Borrowers with Federal Family Education Loan (FFEL) Program loans or Federal Perkins Loans may become eligible for the SAVE Plan by consolidating their loans into a Direct Consolidation Loan.

Related: Do You Have to Consolidate Loans for SAVE Plan?

Income Requirements

The SAVE Plan does not have strict income limits for eligibility. However, the plan’s lower monthly payments and faster loan forgiveness are designed to benefit low and middle-income borrowers the most. To learn more about how income affects monthly payments under the SAVE Plan, please read our article: SAVE Plan Income Limits

Parent PLUS Loan Eligibility

One significant difference between the SAVE Plan and other IDR plans is that Parent PLUS Loans are not eligible for the SAVE Plan. Borrowers with Parent PLUS Loans may still be eligible for the ICR Plan, but they cannot directly enroll in the SAVE Plan. They must first consolidate their loans using the double consolidation loophole.

Related: Are Parent PLUS Loans Eligible for the SAVE Plan?

Other Eligibility Factors

To be eligible for the SAVE Plan, borrowers must also:

  • Have eligible federal student loans that are not in default

  • Be willing to submit income documentation annually (unless they qualify for automatic income recertification)

  • Not have a Federal Perkins Loan in active repayment status

Overall, the SAVE Plan’s eligibility requirements are designed to make the plan accessible to a wide range of federal student loan borrowers, particularly those with low and middle incomes who may benefit most from the plan’s lower monthly payments and faster loan forgiveness.

How to Apply

Applying for the SAVE Plan is a straightforward process that can be completed through the Income-Driven Repayment (IDR) Request Form online at the Federal Student Aid website, Here’s how to apply:

  1. Login to your FSA account

  2. Click on Loan Repayment > Income-Driven Repayment (IDR) Plans to access the online application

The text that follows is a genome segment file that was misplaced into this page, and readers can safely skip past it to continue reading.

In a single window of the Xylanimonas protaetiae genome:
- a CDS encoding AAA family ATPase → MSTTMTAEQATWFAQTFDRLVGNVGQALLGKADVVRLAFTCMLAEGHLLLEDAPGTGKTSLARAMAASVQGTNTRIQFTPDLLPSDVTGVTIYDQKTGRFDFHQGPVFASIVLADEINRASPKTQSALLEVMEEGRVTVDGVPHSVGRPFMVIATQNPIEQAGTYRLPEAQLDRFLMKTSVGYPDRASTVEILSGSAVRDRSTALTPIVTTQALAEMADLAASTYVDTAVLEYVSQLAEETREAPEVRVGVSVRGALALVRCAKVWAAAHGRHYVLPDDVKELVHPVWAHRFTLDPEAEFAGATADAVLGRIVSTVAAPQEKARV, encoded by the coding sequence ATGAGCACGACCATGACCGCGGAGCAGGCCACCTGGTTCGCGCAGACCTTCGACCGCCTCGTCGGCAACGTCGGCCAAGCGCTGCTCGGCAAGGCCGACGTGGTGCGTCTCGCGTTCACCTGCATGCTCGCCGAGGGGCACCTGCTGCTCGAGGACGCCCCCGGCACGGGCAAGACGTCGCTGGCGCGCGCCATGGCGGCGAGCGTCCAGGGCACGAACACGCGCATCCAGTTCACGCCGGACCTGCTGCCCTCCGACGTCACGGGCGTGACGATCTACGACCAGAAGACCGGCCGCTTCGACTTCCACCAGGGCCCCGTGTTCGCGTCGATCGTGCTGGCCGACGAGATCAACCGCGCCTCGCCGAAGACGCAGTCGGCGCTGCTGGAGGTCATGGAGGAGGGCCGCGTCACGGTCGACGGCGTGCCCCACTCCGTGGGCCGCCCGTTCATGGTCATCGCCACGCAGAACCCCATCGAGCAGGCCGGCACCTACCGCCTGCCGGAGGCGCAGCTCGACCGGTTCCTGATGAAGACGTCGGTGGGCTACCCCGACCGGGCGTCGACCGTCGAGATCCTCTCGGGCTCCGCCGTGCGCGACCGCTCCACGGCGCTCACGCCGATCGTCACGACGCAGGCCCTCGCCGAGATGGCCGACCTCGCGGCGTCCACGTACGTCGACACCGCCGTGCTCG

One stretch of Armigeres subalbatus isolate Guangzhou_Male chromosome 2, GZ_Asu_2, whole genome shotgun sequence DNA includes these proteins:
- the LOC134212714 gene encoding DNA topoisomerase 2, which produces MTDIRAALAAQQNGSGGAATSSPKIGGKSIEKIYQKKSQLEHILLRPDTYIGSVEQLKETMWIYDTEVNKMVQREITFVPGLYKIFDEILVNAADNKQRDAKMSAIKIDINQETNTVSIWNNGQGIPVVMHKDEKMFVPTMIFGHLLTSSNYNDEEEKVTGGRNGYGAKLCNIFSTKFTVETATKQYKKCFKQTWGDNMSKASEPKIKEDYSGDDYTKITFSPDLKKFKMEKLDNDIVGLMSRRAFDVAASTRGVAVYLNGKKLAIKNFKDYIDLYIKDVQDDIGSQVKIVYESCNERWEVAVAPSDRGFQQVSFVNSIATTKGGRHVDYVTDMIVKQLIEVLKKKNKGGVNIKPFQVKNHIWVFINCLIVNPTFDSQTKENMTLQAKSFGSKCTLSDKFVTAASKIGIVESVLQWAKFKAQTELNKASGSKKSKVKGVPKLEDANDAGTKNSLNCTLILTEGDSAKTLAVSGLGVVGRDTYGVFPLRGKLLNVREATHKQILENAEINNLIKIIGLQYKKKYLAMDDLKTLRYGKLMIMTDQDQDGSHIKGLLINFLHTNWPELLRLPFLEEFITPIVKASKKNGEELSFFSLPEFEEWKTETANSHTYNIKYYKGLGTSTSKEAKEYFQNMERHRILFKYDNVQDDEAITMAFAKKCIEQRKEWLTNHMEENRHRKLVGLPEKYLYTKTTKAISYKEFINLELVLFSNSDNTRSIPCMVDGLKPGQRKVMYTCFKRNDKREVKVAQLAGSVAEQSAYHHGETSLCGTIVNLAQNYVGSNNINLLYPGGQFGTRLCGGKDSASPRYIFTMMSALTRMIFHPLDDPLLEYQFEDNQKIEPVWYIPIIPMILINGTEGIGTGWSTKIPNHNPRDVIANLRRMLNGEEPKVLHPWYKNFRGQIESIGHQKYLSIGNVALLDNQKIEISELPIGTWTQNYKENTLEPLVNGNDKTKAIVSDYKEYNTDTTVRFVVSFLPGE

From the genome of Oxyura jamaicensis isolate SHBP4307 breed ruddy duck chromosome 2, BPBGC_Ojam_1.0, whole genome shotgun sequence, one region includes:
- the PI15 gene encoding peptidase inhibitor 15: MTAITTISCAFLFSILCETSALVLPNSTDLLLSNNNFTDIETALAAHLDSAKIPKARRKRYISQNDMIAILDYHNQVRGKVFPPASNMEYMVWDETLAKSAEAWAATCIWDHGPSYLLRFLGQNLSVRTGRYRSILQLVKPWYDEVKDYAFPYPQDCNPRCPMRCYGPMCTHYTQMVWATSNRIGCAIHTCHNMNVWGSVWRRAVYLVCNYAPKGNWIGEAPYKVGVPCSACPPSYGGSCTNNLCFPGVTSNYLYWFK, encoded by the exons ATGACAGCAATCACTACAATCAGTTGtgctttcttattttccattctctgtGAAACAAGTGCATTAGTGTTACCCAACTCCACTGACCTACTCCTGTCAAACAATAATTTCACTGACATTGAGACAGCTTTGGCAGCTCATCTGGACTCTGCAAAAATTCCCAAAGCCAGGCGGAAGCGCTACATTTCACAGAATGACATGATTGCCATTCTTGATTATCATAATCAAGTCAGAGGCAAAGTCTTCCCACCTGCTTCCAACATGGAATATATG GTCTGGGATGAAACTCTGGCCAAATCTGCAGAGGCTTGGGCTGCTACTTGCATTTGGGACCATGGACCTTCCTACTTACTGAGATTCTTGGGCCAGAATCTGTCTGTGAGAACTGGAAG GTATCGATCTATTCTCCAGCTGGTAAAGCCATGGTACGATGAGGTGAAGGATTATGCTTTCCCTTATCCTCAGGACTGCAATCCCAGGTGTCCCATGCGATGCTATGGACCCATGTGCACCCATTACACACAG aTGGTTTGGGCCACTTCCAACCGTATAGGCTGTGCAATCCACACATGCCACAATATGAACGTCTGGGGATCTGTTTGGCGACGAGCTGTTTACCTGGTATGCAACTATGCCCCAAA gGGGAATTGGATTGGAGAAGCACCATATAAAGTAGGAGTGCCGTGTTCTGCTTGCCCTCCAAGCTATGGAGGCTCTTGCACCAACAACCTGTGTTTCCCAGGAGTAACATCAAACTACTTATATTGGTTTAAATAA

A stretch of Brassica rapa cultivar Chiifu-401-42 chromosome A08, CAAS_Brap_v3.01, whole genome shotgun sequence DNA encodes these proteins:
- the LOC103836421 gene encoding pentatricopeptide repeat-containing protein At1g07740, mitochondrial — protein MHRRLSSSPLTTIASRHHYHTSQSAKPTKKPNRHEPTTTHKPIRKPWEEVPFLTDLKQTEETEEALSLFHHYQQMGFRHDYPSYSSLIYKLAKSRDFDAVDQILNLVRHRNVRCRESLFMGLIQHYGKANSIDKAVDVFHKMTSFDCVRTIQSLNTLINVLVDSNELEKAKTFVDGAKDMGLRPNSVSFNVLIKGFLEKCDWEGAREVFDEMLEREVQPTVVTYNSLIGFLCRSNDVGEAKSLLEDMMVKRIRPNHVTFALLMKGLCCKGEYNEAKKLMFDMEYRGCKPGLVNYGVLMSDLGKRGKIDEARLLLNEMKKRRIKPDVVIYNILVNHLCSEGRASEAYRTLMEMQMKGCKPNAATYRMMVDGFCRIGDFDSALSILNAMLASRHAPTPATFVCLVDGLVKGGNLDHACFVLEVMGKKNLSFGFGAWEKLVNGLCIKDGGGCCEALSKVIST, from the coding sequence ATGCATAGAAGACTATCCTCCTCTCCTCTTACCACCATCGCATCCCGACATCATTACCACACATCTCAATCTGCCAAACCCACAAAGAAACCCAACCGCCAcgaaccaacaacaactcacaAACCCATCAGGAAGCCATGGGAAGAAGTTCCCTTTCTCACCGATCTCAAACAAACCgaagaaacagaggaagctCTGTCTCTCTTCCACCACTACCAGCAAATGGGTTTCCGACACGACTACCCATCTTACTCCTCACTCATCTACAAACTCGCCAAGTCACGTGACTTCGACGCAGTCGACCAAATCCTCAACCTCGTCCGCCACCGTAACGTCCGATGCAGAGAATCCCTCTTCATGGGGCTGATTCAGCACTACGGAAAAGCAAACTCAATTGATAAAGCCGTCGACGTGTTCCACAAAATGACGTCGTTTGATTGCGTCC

3. Choose your student loan repayment plan

  4. Import your tax information or upload alternative income information (e.g., W-2, pay stub, or letter if you’re self-employed)

Alternatively, you can download the paper IDR application and submit it to your loan servicer.

For borrowers previously on the REPAYE Plan, the transition to the SAVE Plan is automatic. These borrowers have been enrolled in the SAVE Plan and do not need to reapply or request a change in their repayment plan. To check your current plan:

  1. Log in to your FSA account

  2. Navigate to the My Aid page

  3. Scroll down and view your loans

  4. Each loan will list the associated repayment plan

When to Apply

To see the change reflected in your first bill under the SAVE Plan, apply as soon as possible. Borrowers who apply for the SAVE Plan or other IDR plans will see their new payment amount before submitting the IDR application, and it will also be displayed on their servicer’s website when the first bill is sent. Most borrowers who apply for the SAVE Plan can expect their next payment to reflect the SAVE amount.

Checking Application Status

After submitting your application, you can check its status by visiting your account Dashboard on If you applied for the SAVE Plan close to your bill date or before your required payment due date, your servicer will place you in a forbearance status for the upcoming billing cycle while they process your application. This ensures that you do not pay more than necessary. Your servicer will also place you in forbearance if they cannot process your application before these dates.

For the most up-to-date information on your monthly payment amount, log in to your account with your student loan servicer.